Hardings luck

By E. Nesbit, 1909
Hardings luck


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Dickie lived at New Cross. At least the address was New Cross, but really the house where he lived was one of a row of horrid little houses built on the slope where once green fields ran down the hill to the river, and the old houses of the Deptford merchants stood stately in their pleasant gardens and fruitful orchards. All those good fields and happy gardens are built over now. It is as though some wicked giant had taken a big brush full of yellow ochre paint, and another full of mud color, and had painted out the green in streaks of dull yellow and filthy brown; and the brown is the roads and the yellow is the houses. Miles and miles and miles of them, and not a green thing to be seen except the cabbages in the greengrocers' shops, and here and there some poor trails of creeping-jenny drooping from a dirty window-sill. There is a little yard at the back of each house; this is called "the garden," and some of these show green—but they only show it to the houses' back windows. You cannot see it from the street. These gardens are green, because green is the color that most pleases and soothes men's eyes; and however you may shut people up between bars of yellow and mud color, and however hard you may make them work, and however little wage you may pay them for working, there will always be found among those people some men who are willing to work a little longer, and for no wages at all, so that they may have green things growing near them.

But there were no green things growing in the garden at the back of the house where Dickie lived with his aunt. There were stones and bones, and bits of brick, and dirty old dish-cloths matted together with grease and mud, worn-out broom-heads and broken shovels, a bottomless pail, and the mouldy remains of a hutch where once rabbits had lived. But that was a very long time ago, and Dickie had never seen the rabbits. A boy had brought a brown rabbit to school once, buttoned up inside his jacket, and he had let Dickie hold it in his hands for several minutes before the teacher detected its presence and shut it up in a locker till school should be over. So Dickie knew what rabbits were like. And he was fond of the hutch for the sake of what had once lived there.

And when his aunt sold the poor remains of the hutch to a man with a barrow who was ready to buy anything, and who took also the pails and the shovels, giving threepence for the lot, Dickie was almost as unhappy as though the hutch had really held a furry friend. And he hated the man who took the hutch away, all the more because there were empty rabbit-skins hanging sadly from the back of the barrow.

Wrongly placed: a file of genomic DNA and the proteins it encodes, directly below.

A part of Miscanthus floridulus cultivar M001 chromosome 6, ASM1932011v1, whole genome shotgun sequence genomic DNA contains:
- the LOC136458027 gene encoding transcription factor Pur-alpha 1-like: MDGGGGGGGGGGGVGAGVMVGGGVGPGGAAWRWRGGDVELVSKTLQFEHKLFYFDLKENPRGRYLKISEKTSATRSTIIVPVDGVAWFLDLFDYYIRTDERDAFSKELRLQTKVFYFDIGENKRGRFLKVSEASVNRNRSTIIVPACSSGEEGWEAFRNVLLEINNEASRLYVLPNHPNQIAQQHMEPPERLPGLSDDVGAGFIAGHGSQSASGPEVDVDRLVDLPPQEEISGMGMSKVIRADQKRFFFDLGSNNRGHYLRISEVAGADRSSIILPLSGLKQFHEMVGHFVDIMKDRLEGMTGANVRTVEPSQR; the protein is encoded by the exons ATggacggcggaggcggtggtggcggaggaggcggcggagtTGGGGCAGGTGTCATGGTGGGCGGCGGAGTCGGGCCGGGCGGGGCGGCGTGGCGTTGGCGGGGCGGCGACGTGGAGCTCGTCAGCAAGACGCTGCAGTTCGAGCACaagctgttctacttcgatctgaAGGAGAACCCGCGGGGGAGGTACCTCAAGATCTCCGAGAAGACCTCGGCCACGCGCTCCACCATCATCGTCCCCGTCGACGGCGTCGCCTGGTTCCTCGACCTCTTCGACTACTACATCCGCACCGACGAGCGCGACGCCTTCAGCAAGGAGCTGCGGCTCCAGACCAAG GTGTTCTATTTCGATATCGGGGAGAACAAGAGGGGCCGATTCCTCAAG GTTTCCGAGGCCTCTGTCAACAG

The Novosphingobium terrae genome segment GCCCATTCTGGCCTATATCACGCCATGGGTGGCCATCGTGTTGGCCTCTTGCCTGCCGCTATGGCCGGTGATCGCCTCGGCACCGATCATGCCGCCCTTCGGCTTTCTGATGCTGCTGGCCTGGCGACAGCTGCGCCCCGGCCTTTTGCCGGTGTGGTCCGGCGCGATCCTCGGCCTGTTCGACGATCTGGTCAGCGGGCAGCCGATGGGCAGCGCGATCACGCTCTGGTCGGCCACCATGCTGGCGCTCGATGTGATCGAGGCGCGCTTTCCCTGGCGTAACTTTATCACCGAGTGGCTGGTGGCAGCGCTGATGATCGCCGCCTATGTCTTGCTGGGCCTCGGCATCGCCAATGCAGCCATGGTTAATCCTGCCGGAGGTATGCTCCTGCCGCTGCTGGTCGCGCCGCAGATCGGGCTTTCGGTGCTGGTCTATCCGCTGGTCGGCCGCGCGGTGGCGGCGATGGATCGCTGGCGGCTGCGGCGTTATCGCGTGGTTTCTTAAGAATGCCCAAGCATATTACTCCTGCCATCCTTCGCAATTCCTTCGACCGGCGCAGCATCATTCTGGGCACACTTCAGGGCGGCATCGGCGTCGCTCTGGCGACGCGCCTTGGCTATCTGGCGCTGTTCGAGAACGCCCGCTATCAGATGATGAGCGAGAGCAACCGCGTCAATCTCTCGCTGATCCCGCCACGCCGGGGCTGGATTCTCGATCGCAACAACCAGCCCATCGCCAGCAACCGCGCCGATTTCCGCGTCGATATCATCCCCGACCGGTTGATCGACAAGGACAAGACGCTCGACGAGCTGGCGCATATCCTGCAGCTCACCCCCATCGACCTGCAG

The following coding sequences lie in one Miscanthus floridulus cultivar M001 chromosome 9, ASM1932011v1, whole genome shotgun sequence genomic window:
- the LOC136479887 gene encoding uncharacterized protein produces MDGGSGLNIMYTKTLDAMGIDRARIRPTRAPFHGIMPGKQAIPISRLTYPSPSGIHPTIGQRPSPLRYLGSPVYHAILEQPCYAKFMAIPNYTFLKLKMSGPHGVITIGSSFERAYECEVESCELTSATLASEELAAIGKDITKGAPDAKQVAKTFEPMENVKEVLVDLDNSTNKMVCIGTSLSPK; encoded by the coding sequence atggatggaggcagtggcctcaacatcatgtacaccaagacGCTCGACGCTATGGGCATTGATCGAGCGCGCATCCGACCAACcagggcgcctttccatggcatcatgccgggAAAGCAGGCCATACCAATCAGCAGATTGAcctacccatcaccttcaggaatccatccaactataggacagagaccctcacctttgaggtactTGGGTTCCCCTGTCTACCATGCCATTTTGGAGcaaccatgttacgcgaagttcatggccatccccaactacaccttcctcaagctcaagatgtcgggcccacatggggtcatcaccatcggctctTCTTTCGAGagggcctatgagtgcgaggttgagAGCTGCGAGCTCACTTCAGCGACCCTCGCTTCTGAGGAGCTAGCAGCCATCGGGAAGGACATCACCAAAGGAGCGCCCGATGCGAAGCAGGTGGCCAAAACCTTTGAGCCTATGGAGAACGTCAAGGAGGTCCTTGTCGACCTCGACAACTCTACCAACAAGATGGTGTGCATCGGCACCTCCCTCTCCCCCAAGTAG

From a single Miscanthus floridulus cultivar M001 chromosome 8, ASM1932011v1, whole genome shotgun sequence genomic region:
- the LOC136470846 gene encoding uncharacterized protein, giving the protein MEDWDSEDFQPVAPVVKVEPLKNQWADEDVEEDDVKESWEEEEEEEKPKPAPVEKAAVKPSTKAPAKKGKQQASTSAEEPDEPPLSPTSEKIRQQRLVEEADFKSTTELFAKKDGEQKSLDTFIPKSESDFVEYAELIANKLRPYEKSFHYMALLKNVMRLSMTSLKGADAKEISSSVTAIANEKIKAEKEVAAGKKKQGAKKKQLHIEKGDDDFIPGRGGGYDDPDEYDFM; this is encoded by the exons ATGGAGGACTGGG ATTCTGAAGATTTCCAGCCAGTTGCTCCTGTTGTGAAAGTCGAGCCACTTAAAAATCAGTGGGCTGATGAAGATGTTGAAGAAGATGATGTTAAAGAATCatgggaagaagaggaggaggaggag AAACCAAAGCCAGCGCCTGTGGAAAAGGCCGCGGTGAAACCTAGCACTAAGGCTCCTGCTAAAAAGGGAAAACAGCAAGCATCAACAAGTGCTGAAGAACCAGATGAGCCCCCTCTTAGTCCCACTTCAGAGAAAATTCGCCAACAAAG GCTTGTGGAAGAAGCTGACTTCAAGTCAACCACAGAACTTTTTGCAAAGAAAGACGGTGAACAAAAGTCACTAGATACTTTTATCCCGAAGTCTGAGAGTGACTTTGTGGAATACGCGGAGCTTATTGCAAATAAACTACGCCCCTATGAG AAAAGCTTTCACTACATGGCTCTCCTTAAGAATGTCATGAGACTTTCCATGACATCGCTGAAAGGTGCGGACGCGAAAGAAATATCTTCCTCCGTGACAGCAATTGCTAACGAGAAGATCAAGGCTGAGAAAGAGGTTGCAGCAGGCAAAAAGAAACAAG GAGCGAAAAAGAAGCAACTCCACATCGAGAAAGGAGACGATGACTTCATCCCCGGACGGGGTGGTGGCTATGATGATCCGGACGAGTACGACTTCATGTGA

It is really with the going of that rabbit-hutch that this story begins. Because it was then that Dickie, having called his aunt a Beast, and hit at her with his little dirty fist, was well slapped and put out into the bereaved yard to "come to himself," as his aunt said. He threw himself down on the ground and cried and wriggled with misery and pain, and wished—ah, many things.

"Wot's the bloomin' row now?" the Man Next Door suddenly asked; "been hittin' of you?"

"They've took away the 'utch," said Dickie.

"Well, there warn't nothin' in it."

"I diden want it took away," wailed Dickie.

"Leaves more room," said the Man Next Door, leaning on his spade. It was Saturday afternoon and the next-door garden was one of the green ones. There were small grubby daffodils in it, and dirty-faced little primroses, and an arbor beside the water-butt, bare at this time of the year, but still a real arbor. And an elder-tree that in the hot weather had flat, white flowers on it big as tea-plates. And a lilac-tree with brown buds on it. Beautiful. "Say, matey, just you chuck it! Chuck it, I say! How in thunder can I get on with my digging with you 'owlin' yer 'ead off?" inquired the Man Next Door. "You get up and peg along in an' arst your aunt if she'd be agreeable for me to do up her garden a bit. I could do it odd times. You'd like that."

"Not 'arf!" said Dickie, getting up.

"Come to yourself, eh?" sneered the aunt. "You mind, and let it be the last time you come your games with me, my beauty. You and your tantrums!"

Dickie said what it was necessary to say, and got back to the "garden."

"She says she ain't got no time to waste, an' if you 'ave she don't care what you does with it."

"There's a dirty mug you've got on you," said the Man Next Door, leaning over to give Dickie's face a rub with a handkerchief hardly cleaner. "Now I'll come over and make a start." He threw his leg over the fence. "You just peg about an' be busy pickin' up all them fancy articles, and nex' time your aunt goes to Buckingham Palace for the day we'll have a bonfire."